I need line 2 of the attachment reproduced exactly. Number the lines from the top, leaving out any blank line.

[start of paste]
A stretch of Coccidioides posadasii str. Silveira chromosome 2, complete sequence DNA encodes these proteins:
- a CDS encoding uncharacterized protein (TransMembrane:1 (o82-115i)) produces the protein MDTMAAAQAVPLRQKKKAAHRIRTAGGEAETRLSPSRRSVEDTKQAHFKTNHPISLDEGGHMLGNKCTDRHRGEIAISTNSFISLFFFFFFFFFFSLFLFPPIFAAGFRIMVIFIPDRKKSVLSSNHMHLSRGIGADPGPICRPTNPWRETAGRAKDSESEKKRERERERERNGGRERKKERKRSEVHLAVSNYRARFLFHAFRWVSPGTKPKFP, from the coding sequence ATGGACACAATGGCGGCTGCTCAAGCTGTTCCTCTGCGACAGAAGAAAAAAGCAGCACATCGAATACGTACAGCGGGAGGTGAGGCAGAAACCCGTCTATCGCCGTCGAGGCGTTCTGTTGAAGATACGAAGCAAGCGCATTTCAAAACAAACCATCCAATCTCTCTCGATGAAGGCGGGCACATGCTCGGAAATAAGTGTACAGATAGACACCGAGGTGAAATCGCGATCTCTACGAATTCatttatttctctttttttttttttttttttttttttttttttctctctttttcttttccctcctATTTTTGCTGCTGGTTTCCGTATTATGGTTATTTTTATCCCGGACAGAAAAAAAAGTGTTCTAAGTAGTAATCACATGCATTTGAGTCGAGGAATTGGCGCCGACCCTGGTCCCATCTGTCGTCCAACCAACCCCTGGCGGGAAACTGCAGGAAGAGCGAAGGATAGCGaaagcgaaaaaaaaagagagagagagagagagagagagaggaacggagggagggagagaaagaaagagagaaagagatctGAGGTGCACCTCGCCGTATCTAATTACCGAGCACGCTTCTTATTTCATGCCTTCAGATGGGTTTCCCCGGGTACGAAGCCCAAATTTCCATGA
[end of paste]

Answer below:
- a CDS encoding uncharacterized protein (TransMembrane:1 (o82-115i)) produces the protein MDTMAAAQAVPLRQKKKAAHRIRTAGGEAETRLSPSRRSVEDTKQAHFKTNHPISLDEGGHMLGNKCTDRHRGEIAISTNSFISLFFFFFFFFFFSLFLFPPIFAAGFRIMVIFIPDRKKSVLSSNHMHLSRGIGADPGPICRPTNPWRETAGRAKDSESEKKRERERERERNGGRERKKERKRSEVHLAVSNYRARFLFHAFRWVSPGTKPKFP, from the coding sequence ATGGACACAATGGCGGCTGCTCAAGCTGTTCCTCTGCGACAGAAGAAAAAAGCAGCACATCGAATACGTACAGCGGGAGGTGAGGCAGAAACCCGTCTATCGCCGTCGAGGCGTTCTGTTGAAGATACGAAGCAAGCGCATTTCAAAACAAACCATCCAATCTCTCTCGATGAAGGCGGGCACATGCTCGGAAATAAGTGTACAGATAGACACCGAGGTGAAATCGCGATCTCTACGAATTCatttatttctctttttttttttttttttttttttttttttttctctctttttcttttccctcctATTTTTGCTGCTGGTTTCCGTATTATGGTTATTTTTATCCCGGACAGAAAAAAAAGTGTTCTAAGTAGTAATCACATGCATTTGAGTCGAGGAATTGGCGCCGACCCTGGTCCCATCTGTCGTCCAACCAACCCCTGGCGGGAAACTGCAGGAAGAGCGAAGGATAGCGaaagcgaaaaaaaaagagagagagagagagagagagagaggaacggagggagggagagaaagaaagagagaaagagatctGAGGTGCACCTCGCCGTATCTAATTACCGAGCACGCTTCTTATTTCATGCCTTCAGATGGGTTTCCCCGGGTACGAAGCCCAAATTTCCATGA